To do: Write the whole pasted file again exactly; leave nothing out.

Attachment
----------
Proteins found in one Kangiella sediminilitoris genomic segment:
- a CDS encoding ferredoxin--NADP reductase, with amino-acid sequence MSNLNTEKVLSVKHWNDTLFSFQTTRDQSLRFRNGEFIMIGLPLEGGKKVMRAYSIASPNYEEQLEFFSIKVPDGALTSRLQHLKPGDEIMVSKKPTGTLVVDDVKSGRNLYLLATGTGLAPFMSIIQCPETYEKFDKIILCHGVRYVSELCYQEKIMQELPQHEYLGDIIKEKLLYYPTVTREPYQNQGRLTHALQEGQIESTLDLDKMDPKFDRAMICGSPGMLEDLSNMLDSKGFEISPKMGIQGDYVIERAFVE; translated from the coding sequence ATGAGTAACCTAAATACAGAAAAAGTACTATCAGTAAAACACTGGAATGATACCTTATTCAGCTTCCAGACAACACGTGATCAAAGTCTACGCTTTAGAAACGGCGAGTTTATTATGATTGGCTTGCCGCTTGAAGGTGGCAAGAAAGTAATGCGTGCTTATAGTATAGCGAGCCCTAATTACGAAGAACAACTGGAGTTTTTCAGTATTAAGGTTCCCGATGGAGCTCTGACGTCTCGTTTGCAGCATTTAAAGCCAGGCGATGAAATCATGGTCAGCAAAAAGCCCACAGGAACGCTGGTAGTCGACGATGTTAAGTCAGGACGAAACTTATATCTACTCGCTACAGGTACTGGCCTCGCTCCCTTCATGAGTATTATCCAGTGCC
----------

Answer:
Proteins found in one Kangiella sediminilitoris genomic segment:
- a CDS encoding ferredoxin--NADP reductase, with amino-acid sequence MSNLNTEKVLSVKHWNDTLFSFQTTRDQSLRFRNGEFIMIGLPLEGGKKVMRAYSIASPNYEEQLEFFSIKVPDGALTSRLQHLKPGDEIMVSKKPTGTLVVDDVKSGRNLYLLATGTGLAPFMSIIQCPETYEKFDKIILCHGVRYVSELCYQEKIMQELPQHEYLGDIIKEKLLYYPTVTREPYQNQGRLTHALQEGQIESTLDLDKMDPKFDRAMICGSPGMLEDLSNMLDSKGFEISPKMGIQGDYVIERAFVE; translated from the coding sequence ATGAGTAACCTAAATACAGAAAAAGTACTATCAGTAAAACACTGGAATGATACCTTATTCAGCTTCCAGACAACACGTGATCAAAGTCTACGCTTTAGAAACGGCGAGTTTATTATGATTGGCTTGCCGCTTGAAGGTGGCAAGAAAGTAATGCGTGCTTATAGTATAGCGAGCCCTAATTACGAAGAACAACTGGAGTTTTTCAGTATTAAGGTTCCCGATGGAGCTCTGACGTCTCGTTTGCAGCATTTAAAGCCAGGCGATGAAATCATGGTCAGCAAAAAGCCCACAGGAACGCTGGTAGTCGACGATGTTAAGTCAGGACGAAACTTATATCTACTCGCTACAGGTACTGGCCTCGCTCCCTTCATGAGTATTATCCAGTGCC